Chris Perry, Director UK of adtech platform Getfluence discusses how branded content could be a key marketing tool on the metaverse
Over the last year we’ve seen scores of companies from across the world lay out their vision for the metaverse. Whether you are an ardent skeptic or a full on evangelist, it’s clear from the amount of money that is being poured into these projects that we are going to see connected augmented and virtual reality worlds come into existence very soon.
While we can’t really say what the metaverse will eventually look like and how consumers will use it – we do know that the first iteration is likely to mostly take the form of virtual shop fronts and experiences which avatars can navigate via technology such as virtual reality headsets. For many businesses the question will quickly become how can they most effectively engage with their customers on this new ‘platform’.
To answer this question we need to think about the current state of digital marketing and what lessons could inform the best approach. First, the last few years have seen a cultural shift in how people view the personalisation aspects of marketing. High profile stories on how social media data has been leveraged for targeted advertising has raised awareness of how much personal information is out there and how many companies are using it. Many people were shocked when they found out just how clever algorithms have become and the number of companies exploiting information they thought was confidential.
With the advent of GDPR the general public are now getting to grips with the idea of controlling how their data is shared and used. The issue with the metaverse, outside of the credibility of companies like Meta, is that there is clearly a lot of scope for even more information to be collected and used. Some commentators have speculated that involuntary responses that betray someone’s subconscious reaction to content could be monitored and analyzed and then used for even more targeted advertising.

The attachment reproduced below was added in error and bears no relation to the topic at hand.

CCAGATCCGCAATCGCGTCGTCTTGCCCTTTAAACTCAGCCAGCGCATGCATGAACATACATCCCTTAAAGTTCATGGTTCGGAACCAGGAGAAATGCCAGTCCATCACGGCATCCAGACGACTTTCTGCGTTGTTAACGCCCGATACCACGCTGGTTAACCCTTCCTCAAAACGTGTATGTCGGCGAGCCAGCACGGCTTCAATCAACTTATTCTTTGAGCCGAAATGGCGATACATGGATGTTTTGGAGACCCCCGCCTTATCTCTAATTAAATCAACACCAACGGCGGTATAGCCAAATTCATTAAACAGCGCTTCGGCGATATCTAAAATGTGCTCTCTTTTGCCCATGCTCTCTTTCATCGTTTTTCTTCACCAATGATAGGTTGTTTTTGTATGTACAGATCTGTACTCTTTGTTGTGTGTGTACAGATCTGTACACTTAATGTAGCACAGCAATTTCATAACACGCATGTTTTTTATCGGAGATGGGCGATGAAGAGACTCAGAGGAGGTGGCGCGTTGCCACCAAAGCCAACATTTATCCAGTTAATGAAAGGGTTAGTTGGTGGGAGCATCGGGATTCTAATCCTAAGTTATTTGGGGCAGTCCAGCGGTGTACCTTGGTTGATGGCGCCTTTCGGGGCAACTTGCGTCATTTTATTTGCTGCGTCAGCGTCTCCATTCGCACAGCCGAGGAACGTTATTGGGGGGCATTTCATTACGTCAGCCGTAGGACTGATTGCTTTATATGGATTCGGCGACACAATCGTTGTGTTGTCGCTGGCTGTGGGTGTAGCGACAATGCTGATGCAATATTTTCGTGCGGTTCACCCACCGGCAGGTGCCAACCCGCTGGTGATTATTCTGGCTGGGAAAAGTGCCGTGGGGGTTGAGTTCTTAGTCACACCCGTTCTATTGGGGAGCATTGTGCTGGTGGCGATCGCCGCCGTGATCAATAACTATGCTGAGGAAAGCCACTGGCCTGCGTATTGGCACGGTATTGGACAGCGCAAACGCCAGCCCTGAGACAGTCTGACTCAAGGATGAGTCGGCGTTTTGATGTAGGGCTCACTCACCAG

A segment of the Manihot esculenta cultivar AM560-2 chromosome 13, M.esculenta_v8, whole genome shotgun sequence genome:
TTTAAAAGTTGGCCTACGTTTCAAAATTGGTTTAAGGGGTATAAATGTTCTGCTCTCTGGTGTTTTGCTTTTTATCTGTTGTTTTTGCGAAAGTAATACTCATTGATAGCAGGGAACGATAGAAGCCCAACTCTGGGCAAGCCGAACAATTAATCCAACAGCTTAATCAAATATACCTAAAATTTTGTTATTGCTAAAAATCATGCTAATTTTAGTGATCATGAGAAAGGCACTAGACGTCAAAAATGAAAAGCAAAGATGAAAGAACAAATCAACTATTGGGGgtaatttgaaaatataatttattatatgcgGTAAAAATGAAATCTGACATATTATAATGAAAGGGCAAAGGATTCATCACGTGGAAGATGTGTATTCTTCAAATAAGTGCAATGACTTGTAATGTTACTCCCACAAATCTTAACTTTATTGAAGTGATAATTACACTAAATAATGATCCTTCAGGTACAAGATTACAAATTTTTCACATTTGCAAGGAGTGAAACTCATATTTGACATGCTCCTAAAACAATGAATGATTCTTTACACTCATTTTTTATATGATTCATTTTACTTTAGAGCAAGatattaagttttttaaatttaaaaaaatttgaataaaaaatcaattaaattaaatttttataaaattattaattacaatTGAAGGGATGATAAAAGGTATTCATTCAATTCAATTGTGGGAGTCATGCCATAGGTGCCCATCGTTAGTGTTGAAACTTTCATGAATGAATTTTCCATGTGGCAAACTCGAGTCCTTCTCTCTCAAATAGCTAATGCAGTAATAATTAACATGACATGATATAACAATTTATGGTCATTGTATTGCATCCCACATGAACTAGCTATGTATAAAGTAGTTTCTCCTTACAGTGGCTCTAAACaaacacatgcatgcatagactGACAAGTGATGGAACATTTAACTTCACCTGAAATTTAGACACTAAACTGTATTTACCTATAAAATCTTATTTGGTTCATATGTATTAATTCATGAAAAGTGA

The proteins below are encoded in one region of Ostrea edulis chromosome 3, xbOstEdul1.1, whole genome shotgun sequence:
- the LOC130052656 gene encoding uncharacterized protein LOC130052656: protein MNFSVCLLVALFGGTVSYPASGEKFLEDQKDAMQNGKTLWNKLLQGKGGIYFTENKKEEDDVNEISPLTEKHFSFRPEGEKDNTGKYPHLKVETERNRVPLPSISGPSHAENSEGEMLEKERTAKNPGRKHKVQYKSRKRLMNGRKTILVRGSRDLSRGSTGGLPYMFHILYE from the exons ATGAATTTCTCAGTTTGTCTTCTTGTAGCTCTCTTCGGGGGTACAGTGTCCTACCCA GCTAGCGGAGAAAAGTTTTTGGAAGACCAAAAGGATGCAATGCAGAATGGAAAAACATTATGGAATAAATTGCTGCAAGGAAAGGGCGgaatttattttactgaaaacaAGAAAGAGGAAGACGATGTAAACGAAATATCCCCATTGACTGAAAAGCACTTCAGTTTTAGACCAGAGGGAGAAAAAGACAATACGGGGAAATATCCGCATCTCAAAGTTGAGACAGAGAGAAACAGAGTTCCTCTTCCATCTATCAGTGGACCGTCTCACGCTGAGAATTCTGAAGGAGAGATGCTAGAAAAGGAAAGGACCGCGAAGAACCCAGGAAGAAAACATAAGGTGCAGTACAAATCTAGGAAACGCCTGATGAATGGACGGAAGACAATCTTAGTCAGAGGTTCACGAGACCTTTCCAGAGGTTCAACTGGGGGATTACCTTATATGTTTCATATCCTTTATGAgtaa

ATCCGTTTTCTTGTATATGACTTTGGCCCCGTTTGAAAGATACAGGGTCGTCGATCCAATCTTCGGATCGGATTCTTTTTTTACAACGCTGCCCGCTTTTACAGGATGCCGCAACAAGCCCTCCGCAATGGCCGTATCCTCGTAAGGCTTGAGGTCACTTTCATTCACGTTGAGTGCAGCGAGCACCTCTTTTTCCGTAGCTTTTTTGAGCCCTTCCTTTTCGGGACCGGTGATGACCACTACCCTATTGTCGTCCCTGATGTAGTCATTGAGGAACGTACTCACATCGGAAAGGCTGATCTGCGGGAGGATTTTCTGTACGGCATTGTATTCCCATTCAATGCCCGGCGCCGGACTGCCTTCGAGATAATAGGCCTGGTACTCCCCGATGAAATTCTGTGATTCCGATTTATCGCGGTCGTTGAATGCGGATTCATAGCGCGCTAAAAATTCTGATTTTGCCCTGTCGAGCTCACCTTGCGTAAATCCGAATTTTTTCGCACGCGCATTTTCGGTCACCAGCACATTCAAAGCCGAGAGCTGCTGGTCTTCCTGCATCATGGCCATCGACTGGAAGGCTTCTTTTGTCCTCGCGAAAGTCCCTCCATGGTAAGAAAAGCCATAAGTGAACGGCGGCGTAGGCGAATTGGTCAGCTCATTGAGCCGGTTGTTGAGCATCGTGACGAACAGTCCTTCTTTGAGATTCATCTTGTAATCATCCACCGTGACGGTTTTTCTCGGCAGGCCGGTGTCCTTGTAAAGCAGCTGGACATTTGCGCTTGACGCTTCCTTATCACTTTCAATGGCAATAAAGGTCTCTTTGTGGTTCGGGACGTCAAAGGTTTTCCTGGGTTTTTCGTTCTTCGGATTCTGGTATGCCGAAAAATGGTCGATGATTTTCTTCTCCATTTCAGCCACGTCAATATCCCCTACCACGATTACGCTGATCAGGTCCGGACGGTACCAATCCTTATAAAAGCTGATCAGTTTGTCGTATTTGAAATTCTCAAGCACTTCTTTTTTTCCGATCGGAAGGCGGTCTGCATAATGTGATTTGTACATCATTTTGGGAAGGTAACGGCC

Naturally, this will make a lot of people uncomfortable and, as a result, hyper personalized ads may be incredibly unpopular and ineffective. If that is the case the door will be open for other forms of engagement – the best of which could be brand storytelling via branded content.
The branded content market has grown rapidly recently. This has in part been driven by increased use of ad blockers, greater opting out of targeted advertising, and the oversaturation of quick burn content on channels such as social media. Many companies now realise that it is faster, easier and more effective to create engaging and informative permanent branded content. It may be counterintuitive given the belief that we now possess shorter attention spans, but the most impactful content tends to be long form articles. Companies are now much more inclined to run thought leadership campaigns on issues beyond what their business does. Direct promotion of a company’s offering is giving way to providing knowledge, insight and opinion on topics close to their customers’ hearts.
With the knowledge that ‘traditional’ targeted ads could be unpopular on the metaverse and that consumers are increasingly hungry for branded content, it makes sense for businesses to consider this marketing route first when it comes to designing a metaverse marketing strategy.
What will make creating a strategy exciting is the scope for innovation. We can see scenarios such as ‘choose your own adventure’ where people directly influence the branded stories that then play out based on their behaviour. There could be immersive experiences for example taking people to historic times and locations. After all, we know that some of the best branded content is driven by great graphics and imagery – imagine what can be done via virtual and augmented reality.
There’s also scope for many organisations to come together and collaborate. We’re starting to see companies partnering to produce branded podcast content that tells a story while promoting a particular brand’s position. We may have a scenario where a number of small businesses spread the cost of building a metaverse experience by promoting their complimentary brands in one coherent store front. For example, a number of independent boutiques in a particular part of a city tell the story of their location and how their company’s fit into the history and social fabric of that location.
The scope for creative branded content is much bigger than other means of marketing. Not only is branded content inherently less intrusive than other forms of personalisation, it has, in our ‘current reality’, been shown to deliver a much higher ROI for businesses. Put simply, the future of the metaverse might be all about telling great immersive stories.